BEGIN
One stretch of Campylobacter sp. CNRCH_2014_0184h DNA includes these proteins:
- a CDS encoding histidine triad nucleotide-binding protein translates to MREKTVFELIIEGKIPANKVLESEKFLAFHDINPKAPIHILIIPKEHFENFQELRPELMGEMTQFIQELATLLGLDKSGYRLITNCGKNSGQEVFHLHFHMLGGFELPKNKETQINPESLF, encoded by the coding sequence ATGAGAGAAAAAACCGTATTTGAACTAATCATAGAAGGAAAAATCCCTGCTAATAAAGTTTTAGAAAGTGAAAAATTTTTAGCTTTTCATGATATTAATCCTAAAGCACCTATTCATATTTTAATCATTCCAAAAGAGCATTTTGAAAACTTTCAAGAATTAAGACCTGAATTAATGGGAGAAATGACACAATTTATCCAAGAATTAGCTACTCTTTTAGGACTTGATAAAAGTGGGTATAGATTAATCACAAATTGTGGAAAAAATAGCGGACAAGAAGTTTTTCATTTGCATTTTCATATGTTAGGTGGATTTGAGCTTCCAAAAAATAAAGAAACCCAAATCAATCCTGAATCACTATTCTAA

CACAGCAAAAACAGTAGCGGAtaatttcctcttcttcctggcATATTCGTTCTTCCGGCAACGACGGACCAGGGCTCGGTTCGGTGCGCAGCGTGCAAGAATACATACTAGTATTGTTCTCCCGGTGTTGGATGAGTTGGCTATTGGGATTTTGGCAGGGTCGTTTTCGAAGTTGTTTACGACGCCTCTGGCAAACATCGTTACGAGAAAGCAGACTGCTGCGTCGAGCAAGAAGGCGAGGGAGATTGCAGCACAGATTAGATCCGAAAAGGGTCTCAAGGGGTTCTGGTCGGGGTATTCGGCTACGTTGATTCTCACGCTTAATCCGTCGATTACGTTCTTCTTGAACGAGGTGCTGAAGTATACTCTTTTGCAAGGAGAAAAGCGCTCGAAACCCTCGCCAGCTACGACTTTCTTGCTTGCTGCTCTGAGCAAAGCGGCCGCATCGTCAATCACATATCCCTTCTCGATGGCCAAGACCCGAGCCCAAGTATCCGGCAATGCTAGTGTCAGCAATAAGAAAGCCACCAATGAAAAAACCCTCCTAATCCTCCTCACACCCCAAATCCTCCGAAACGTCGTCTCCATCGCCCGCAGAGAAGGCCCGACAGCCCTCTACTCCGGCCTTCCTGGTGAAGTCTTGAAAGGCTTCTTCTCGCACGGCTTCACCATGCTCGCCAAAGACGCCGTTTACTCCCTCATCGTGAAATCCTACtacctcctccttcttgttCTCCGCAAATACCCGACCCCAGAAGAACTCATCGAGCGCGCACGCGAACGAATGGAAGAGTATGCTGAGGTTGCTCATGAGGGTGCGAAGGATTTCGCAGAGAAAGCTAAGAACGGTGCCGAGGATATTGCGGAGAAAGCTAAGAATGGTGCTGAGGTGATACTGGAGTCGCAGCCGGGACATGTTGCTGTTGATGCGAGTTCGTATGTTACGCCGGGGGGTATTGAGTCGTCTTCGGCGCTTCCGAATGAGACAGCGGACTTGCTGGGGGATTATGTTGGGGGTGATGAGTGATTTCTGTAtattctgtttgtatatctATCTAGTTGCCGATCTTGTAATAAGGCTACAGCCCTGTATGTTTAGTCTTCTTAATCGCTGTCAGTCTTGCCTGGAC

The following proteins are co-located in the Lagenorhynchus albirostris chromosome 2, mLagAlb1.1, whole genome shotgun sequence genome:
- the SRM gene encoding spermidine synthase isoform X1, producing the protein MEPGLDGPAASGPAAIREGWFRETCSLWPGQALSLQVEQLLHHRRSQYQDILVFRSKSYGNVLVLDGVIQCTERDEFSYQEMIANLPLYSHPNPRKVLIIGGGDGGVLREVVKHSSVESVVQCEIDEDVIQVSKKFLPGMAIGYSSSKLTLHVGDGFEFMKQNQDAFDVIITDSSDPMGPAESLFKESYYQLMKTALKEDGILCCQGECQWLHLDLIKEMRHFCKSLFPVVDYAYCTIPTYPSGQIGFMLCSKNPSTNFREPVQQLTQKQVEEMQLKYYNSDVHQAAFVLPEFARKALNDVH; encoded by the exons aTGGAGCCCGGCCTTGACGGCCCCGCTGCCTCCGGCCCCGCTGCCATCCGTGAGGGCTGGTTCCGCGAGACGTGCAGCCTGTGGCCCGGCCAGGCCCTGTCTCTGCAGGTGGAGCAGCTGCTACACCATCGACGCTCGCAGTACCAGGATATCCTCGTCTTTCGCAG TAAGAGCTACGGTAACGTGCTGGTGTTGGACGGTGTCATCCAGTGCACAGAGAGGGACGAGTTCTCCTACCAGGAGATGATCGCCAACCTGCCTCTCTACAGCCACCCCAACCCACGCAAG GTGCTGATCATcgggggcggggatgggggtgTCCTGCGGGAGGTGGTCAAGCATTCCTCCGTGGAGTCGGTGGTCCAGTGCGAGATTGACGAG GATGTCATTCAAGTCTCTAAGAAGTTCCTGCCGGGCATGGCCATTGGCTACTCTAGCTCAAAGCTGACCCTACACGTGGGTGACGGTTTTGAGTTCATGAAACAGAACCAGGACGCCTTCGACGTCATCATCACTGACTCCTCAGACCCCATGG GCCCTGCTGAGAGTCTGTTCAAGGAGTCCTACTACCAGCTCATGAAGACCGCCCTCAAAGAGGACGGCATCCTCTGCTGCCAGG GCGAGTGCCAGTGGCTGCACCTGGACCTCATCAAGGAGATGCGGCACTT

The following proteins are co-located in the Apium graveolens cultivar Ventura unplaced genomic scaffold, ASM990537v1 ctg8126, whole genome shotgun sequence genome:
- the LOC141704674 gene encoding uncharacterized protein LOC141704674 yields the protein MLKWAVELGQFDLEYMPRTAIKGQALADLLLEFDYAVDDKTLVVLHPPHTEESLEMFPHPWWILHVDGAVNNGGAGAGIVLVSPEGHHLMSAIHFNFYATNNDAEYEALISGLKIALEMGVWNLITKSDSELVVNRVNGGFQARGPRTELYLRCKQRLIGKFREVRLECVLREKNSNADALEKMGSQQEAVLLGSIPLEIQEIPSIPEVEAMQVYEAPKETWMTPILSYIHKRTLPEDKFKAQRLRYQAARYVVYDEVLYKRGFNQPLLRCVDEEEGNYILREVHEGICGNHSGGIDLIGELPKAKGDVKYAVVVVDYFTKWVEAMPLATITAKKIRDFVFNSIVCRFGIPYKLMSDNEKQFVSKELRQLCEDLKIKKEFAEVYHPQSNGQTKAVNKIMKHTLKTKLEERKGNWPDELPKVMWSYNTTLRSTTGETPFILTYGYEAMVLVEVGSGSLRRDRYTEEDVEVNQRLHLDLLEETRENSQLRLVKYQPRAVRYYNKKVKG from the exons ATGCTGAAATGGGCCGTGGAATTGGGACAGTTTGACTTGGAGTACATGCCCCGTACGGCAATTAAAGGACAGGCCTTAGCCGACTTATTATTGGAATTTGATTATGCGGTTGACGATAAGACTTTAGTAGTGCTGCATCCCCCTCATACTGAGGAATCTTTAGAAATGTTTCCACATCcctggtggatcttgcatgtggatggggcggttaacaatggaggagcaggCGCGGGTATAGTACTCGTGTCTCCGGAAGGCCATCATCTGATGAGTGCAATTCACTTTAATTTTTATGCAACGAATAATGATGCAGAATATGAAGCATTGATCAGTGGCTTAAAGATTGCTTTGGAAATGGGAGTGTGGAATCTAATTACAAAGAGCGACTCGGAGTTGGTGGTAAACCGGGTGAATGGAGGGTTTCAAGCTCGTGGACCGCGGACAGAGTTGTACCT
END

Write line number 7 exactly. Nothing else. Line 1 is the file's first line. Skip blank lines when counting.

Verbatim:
- the LOC141704674 gene encoding uncharacterized protein LOC141704674 yields the protein MLKWAVELGQFDLEYMPRTAIKGQALADLLLEFDYAVDDKTLVVLHPPHTEESLEMFPHPWWILHVDGAVNNGGAGAGIVLVSPEGHHLMSAIHFNFYATNNDAEYEALISGLKIALEMGVWNLITKSDSELVVNRVNGGFQARGPRTELYLRCKQRLIGKFREVRLECVLREKNSNADALEKMGSQQEAVLLGSIPLEIQEIPSIPEVEAMQVYEAPKETWMTPILSYIHKRTLPEDKFKAQRLRYQAARYVVYDEVLYKRGFNQPLLRCVDEEEGNYILREVHEGICGNHSGGIDLIGELPKAKGDVKYAVVVVDYFTKWVEAMPLATITAKKIRDFVFNSIVCRFGIPYKLMSDNEKQFVSKELRQLCEDLKIKKEFAEVYHPQSNGQTKAVNKIMKHTLKTKLEERKGNWPDELPKVMWSYNTTLRSTTGETPFILTYGYEAMVLVEVGSGSLRRDRYTEEDVEVNQRLHLDLLEETRENSQLRLVKYQPRAVRYYNKKVKG from the exons ATGCTGAAATGGGCCGTGGAATTGGGACAGTTTGACTTGGAGTACATGCCCCGTACGGCAATTAAAGGACAGGCCTTAGCCGACTTATTATTGGAATTTGATTATGCGGTTGACGATAAGACTTTAGTAGTGCTGCATCCCCCTCATACTGAGGAATCTTTAGAAATGTTTCCACATCcctggtggatcttgcatgtggatggggcggttaacaatggaggagcaggCGCGGGTATAGTACTCGTGTCTCCGGAAGGCCATCATCTGATGAGTGCAATTCACTTTAATTTTTATGCAACGAATAATGATGCAGAATATGAAGCATTGATCAGTGGCTTAAAGATTGCTTTGGAAATGGGAGTGTGGAATCTAATTACAAAGAGCGACTCGGAGTTGGTGGTAAACCGGGTGAATGGAGGGTTTCAAGCTCGTGGACCGCGGACAGAGTTGTACCT